Dark Reading is part of the Informa Tech Division of Informa PLC

This site is operated by a business or businesses owned by Informa PLC and all copyright resides with them.Informa PLC's registered office is 5 Howick Place, London SW1P 1WG. Registered in England and Wales. Number 8860726.


Heartland Struggles To Measure Extent Of Massive Security Breach

Data breach could be industry's biggest ever, experts say

In what some experts are calling the largest security breach ever, Heartland Payment Systems yesterday disclosed that intruders hacked into the computers it uses to process 100 million payment card transactions per month for 175,000 merchants.

Robert Baldwin, Heartland's president and CFO, told reporters that the intruders had access to Heartland's system for "longer than weeks" in late 2008. The number of victims is unknown. "We just don't have the information right now," Baldwin said.

Tech security experts say the breach could surpass the record set by retail giant TJX, which lost 94 million customer records to hackers in 2007. With more than 100 million transactions per month, Heartland could discover that several months' worth of transactions were captured, says Michael Maloof, chief technology officer at TriGeo Network Security.

Heartland processes card payments for restaurants, retailers, and other merchants. It discovered the hack last week after Visa and MasterCard notified it of suspicious transactions stemming from accounts linked to its systems. Investigators then found the data-stealing program planted by the thieves.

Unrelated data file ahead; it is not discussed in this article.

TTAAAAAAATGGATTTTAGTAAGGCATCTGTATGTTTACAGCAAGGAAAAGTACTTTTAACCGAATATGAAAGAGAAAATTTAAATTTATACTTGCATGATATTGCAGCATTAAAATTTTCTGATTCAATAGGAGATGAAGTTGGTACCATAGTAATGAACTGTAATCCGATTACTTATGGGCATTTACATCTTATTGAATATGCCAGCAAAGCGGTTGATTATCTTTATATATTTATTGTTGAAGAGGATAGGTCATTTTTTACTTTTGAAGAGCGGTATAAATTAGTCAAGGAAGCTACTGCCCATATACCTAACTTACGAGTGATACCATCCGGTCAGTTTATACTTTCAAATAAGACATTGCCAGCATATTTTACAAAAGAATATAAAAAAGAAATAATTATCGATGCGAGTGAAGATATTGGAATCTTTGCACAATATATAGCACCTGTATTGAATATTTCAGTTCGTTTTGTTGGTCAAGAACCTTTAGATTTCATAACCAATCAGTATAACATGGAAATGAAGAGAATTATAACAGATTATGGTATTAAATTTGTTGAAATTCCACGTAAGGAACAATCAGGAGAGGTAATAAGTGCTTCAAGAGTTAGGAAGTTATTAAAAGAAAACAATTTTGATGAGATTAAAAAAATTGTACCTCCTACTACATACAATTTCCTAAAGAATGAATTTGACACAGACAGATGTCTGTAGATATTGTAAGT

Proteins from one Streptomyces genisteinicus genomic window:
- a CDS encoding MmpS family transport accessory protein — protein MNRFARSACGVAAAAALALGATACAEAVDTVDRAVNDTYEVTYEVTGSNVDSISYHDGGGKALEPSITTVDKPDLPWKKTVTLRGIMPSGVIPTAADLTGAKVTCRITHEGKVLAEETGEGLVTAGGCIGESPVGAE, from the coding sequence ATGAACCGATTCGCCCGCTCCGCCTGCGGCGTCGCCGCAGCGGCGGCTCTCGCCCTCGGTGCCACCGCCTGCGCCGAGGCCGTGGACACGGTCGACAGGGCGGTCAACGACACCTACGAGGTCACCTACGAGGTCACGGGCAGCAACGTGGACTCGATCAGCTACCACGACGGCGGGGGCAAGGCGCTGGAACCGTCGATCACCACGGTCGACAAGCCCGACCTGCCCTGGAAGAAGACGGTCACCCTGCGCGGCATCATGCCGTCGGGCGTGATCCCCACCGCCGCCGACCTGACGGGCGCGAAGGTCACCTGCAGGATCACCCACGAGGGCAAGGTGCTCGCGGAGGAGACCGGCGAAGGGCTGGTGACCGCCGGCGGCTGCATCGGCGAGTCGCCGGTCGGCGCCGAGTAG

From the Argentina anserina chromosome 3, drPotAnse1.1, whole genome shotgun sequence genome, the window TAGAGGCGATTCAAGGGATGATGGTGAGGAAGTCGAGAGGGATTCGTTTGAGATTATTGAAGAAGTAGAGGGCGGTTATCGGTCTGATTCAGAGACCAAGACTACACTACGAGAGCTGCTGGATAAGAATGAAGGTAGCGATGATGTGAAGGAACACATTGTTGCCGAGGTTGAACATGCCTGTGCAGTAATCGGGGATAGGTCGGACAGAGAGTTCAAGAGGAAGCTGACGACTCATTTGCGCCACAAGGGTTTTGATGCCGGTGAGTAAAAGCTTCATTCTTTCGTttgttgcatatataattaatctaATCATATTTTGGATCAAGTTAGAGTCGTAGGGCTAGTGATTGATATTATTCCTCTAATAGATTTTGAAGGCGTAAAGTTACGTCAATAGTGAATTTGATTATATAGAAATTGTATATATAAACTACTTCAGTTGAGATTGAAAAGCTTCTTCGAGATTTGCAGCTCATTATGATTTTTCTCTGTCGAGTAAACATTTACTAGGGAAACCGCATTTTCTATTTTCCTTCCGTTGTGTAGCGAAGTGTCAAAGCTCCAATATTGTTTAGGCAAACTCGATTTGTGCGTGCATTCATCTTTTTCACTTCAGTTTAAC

"Our discussions with the Secret Service and Department of Justice give us a pretty good indication that this is part of a group that appears to have done security breaches at other financial institutions," Baldwin said. "This is a very sophisticated attack."

According to published reports, attackers managed to slip keylogger and sniffer programs onto the network, enabling them to record keystrokes and collect unencrypted data in transit. Most of the lost data is probably credit card numbers, names, and expiration dates, which could be used to create counterfeit cards, experts say.

Several reports indicate that Heartland had complied with Payment Card Industry (PCI) security standards and was using strong encryption, but the keylogger collected the data before it was encrypted. Some reports indicate that the breach began as early as May 2008, and may have been detected months ago.

Experts say the keylogger attack might have gone undetected even if Heartland was using a variety of off-the-shelf security tools. "Most security technologies in use today are about looking for the explicitly -- and in most cases already known to be -- bad. And that leaves a lot of room for error," says Chris King, director of strategic marketing at firewall vendor Palo Alto Networks.

Once it sorts out the matter, Heartland plans to notify each victim in compliance with data-loss disclosure laws in more than 30 states, he says.

"It is quite unlikely they will be able to confidently determine whose data was lost," says Michael Argast, senior security analyst at Sophos. "If they have great logging, it is possible, but the nature of any compromise makes it difficult to have assurance on the event. At worst, it could be every customer who has used their infrastructure since the breach. "The reality is cleaning up the mess could be potentially much more expensive than any fines or penalties. For example, issuing a new card costs around $30. Multiplied by 100 million cards, $3 billion is much more than the scope of any fines. In reality, that could bankrupt the business."